This means you’ll need to buy your tickets in advance without knowledge of the weather. You can also opt for the Pursuit’s Ultimate Explorer Combo Ticket that gives you a ticket to the Banff Gondola, Lake Minnewanka Cruise, and Columbia Icefield Adventure that includes the Athabasca Skywalk.
- Adult tickets start around $50 and can reach prices up to around $70 at peak.
- Youth tickets for ages 6 to 17 are $25 and up.
- Children 5 and under are free, but must have a ticket.
Is the Banff Gondola Worth the Price?
While there is a lot to love about the Gondola up to the top of Sulphur Mountain the price tag is a deterrent. At nearly $70 on average per adult, it’s a very expensive ordeal, especially if you go for Pursuit’s Ultimate Explorer Combo Ticket. The high prices don’t stop there as even the restaurant, cafes, and gift shop feel overpriced when compared to the rest of Banff. To top it off the experience is also crowded, but the timed tickets do help with waiting times.
If you compare the ticket price with the three other gondolas or chairlifts operating in the park the value is not great. We find the views at Lake Louise and Sunshine Village to be far better. They also come in around half the prices at $30 and are far less crowded. Then, of course, there is a strong argument that many many hikes in Banff offer far better views than any of these operations for free.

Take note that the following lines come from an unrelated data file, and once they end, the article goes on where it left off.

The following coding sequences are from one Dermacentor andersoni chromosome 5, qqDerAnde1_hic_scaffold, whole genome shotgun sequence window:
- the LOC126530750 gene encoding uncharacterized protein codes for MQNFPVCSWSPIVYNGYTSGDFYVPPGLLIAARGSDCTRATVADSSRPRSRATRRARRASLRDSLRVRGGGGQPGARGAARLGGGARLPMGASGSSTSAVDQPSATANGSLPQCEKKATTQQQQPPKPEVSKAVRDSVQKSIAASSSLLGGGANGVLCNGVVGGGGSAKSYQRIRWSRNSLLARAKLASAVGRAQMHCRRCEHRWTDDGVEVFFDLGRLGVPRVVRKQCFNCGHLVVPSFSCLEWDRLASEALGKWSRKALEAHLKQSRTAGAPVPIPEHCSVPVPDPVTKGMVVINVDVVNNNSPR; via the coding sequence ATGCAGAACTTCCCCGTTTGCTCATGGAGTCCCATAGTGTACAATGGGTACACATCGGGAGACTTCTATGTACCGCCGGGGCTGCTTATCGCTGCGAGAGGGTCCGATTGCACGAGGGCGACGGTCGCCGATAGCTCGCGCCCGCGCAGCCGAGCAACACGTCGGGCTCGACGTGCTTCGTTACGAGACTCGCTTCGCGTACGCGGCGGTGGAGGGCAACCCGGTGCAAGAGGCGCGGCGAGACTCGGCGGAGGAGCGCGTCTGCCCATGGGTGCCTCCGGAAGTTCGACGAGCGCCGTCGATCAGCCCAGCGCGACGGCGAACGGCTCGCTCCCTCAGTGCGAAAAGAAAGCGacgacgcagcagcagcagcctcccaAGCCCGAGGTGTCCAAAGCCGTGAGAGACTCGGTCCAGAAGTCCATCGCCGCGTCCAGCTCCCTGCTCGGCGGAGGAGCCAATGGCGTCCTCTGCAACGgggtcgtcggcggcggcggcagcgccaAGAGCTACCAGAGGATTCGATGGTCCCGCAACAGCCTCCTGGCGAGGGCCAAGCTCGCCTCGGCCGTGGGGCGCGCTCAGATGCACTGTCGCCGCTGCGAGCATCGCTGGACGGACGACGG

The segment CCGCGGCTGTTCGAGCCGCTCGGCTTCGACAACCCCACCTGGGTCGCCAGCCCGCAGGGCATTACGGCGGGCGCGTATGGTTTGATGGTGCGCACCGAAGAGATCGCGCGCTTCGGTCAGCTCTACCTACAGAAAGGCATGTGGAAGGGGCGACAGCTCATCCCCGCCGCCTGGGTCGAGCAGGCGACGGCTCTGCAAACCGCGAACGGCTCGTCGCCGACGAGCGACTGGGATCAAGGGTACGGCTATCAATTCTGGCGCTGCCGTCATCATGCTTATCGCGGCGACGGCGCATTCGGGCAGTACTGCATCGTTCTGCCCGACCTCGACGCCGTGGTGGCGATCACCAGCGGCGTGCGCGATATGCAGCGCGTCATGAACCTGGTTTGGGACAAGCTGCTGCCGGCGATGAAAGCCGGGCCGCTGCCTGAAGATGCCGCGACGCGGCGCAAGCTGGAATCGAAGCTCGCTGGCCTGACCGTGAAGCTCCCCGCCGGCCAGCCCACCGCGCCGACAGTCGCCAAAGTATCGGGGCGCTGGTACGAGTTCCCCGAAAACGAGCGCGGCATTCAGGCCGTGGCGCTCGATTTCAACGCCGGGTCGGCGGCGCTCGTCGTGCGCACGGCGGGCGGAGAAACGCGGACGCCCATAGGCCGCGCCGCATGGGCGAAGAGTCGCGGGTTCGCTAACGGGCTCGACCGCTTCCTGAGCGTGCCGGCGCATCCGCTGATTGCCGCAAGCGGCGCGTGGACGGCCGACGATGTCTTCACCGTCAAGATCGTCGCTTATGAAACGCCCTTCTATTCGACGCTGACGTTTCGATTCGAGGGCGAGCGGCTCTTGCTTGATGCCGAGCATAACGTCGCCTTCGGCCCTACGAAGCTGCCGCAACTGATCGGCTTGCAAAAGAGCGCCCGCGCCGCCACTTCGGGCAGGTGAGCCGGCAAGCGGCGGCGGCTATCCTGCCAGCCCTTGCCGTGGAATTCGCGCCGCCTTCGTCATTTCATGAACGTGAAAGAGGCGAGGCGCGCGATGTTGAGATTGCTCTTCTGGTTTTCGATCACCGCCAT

However, the Banff Gondola is easily accessible from town and most importantly it is wheelchair accessible. Those with limited mobility are able to take in the views from a mountaintop where it’s not possible elsewhere. The ticket combo for lunch or dinner is also a pretty good deal, especially if you catch the sun setting while dinner on top of the mountain.
Competitor Prices in the Area
- Banff Gondola – Adult $65, Child $30
- Mt. Norquay – Adult $39, Child $25, Family $115
- Sunshine Village – Adult $44, Youth $40, Child $30
- Lake Louise – Adult $40, Child $19
- Kicking Horse – Adult $45, Youth $38
- Jasper Sky Tram – $52 Adult, Youth $27.50
Weather For the Banff Gondola
The downside to an advanced ticket purchase is you could be scheduled during bad weather. Don’t worry if it’s cloudy as it’s possible the cloud coverage is high to not affect the views over the mountains. However, it’s possible that cloud coverage may obscure the mountain top in a cloud.